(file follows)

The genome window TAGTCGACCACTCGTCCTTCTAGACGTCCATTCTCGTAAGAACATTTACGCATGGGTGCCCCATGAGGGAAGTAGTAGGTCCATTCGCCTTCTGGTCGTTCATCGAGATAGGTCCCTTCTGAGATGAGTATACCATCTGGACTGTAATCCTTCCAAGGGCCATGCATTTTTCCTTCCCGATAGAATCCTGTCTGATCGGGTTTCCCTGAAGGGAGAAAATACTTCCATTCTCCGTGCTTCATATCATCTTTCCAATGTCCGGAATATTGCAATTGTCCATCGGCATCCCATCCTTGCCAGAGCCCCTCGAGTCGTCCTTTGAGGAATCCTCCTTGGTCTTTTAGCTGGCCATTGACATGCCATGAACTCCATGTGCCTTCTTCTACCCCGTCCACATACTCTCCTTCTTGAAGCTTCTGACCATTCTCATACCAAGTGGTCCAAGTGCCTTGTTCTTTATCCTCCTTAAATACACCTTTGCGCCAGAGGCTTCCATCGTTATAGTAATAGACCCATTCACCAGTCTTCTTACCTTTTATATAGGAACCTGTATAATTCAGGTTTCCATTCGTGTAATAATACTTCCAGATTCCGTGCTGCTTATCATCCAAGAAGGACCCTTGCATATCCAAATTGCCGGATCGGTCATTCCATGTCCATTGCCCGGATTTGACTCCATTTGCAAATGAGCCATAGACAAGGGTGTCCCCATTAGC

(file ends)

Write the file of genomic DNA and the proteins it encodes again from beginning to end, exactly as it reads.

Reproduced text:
The genome window TAGTCGACCACTCGTCCTTCTAGACGTCCATTCTCGTAAGAACATTTACGCATGGGTGCCCCATGAGGGAAGTAGTAGGTCCATTCGCCTTCTGGTCGTTCATCGAGATAGGTCCCTTCTGAGATGAGTATACCATCTGGACTGTAATCCTTCCAAGGGCCATGCATTTTTCCTTCCCGATAGAATCCTGTCTGATCGGGTTTCCCTGAAGGGAGAAAATACTTCCATTCTCCGTGCTTCATATCATCTTTCCAATGTCCGGAATATTGCAATTGTCCATCGGCATCCCATCCTTGCCAGAGCCCCTCGAGTCGTCCTTTGAGGAATCCTCCTTGGTCTTTTAGCTGGCCATTGACATGCCATGAACTCCATGTGCCTTCTTCTACCCCGTCCACATACTCTCCTTCTTGAAGCTTCTGACCATTCTCATACCAAGTGGTCCAAGTGCCTTGTTCTTTATCCTCCTTAAATACACCTTTGCGCCAGAGGCTTCCATCGTTATAGTAATAGACCCATTCACCAGTCTTCTTACCTTTTATATAGGAACCTGTATAATTCAGGTTTCCATTCGTGTAATAATACTTCCAGATTCCGTGCTGCTTATCATCCAAGAAGGACCCTTGCATATCCAAATTGCCGGATCGGTCATTCCATGTCCATTGCCCGGATTTGACTCCATTTGCAAATGAGCCATAGACAAGGGTGTCCCCATTAGC